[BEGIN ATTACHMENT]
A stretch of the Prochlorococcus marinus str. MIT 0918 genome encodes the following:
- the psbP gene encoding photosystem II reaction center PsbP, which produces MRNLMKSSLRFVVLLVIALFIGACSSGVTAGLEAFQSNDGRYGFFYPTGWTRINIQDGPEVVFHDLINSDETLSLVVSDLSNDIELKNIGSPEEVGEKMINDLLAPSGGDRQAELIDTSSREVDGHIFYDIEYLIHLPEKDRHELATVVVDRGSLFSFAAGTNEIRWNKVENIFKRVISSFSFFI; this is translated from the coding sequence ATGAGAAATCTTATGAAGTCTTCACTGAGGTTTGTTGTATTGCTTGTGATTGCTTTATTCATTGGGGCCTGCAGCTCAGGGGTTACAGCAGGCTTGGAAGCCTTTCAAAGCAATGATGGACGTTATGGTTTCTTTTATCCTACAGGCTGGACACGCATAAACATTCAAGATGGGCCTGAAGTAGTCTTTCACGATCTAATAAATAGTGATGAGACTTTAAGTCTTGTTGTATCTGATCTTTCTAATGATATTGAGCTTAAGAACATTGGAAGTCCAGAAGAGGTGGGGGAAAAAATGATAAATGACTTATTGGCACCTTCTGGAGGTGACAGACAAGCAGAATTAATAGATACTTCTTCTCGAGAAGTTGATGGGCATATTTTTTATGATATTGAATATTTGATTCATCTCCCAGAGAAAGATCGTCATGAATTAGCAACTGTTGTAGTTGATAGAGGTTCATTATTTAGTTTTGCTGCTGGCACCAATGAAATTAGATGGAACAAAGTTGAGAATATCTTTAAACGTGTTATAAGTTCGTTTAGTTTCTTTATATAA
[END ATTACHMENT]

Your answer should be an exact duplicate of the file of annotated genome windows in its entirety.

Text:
A stretch of the Prochlorococcus marinus str. MIT 0918 genome encodes the following:
- the psbP gene encoding photosystem II reaction center PsbP, which produces MRNLMKSSLRFVVLLVIALFIGACSSGVTAGLEAFQSNDGRYGFFYPTGWTRINIQDGPEVVFHDLINSDETLSLVVSDLSNDIELKNIGSPEEVGEKMINDLLAPSGGDRQAELIDTSSREVDGHIFYDIEYLIHLPEKDRHELATVVVDRGSLFSFAAGTNEIRWNKVENIFKRVISSFSFFI; this is translated from the coding sequence ATGAGAAATCTTATGAAGTCTTCACTGAGGTTTGTTGTATTGCTTGTGATTGCTTTATTCATTGGGGCCTGCAGCTCAGGGGTTACAGCAGGCTTGGAAGCCTTTCAAAGCAATGATGGACGTTATGGTTTCTTTTATCCTACAGGCTGGACACGCATAAACATTCAAGATGGGCCTGAAGTAGTCTTTCACGATCTAATAAATAGTGATGAGACTTTAAGTCTTGTTGTATCTGATCTTTCTAATGATATTGAGCTTAAGAACATTGGAAGTCCAGAAGAGGTGGGGGAAAAAATGATAAATGACTTATTGGCACCTTCTGGAGGTGACAGACAAGCAGAATTAATAGATACTTCTTCTCGAGAAGTTGATGGGCATATTTTTTATGATATTGAATATTTGATTCATCTCCCAGAGAAAGATCGTCATGAATTAGCAACTGTTGTAGTTGATAGAGGTTCATTATTTAGTTTTGCTGCTGGCACCAATGAAATTAGATGGAACAAAGTTGAGAATATCTTTAAACGTGTTATAAGTTCGTTTAGTTTCTTTATATAA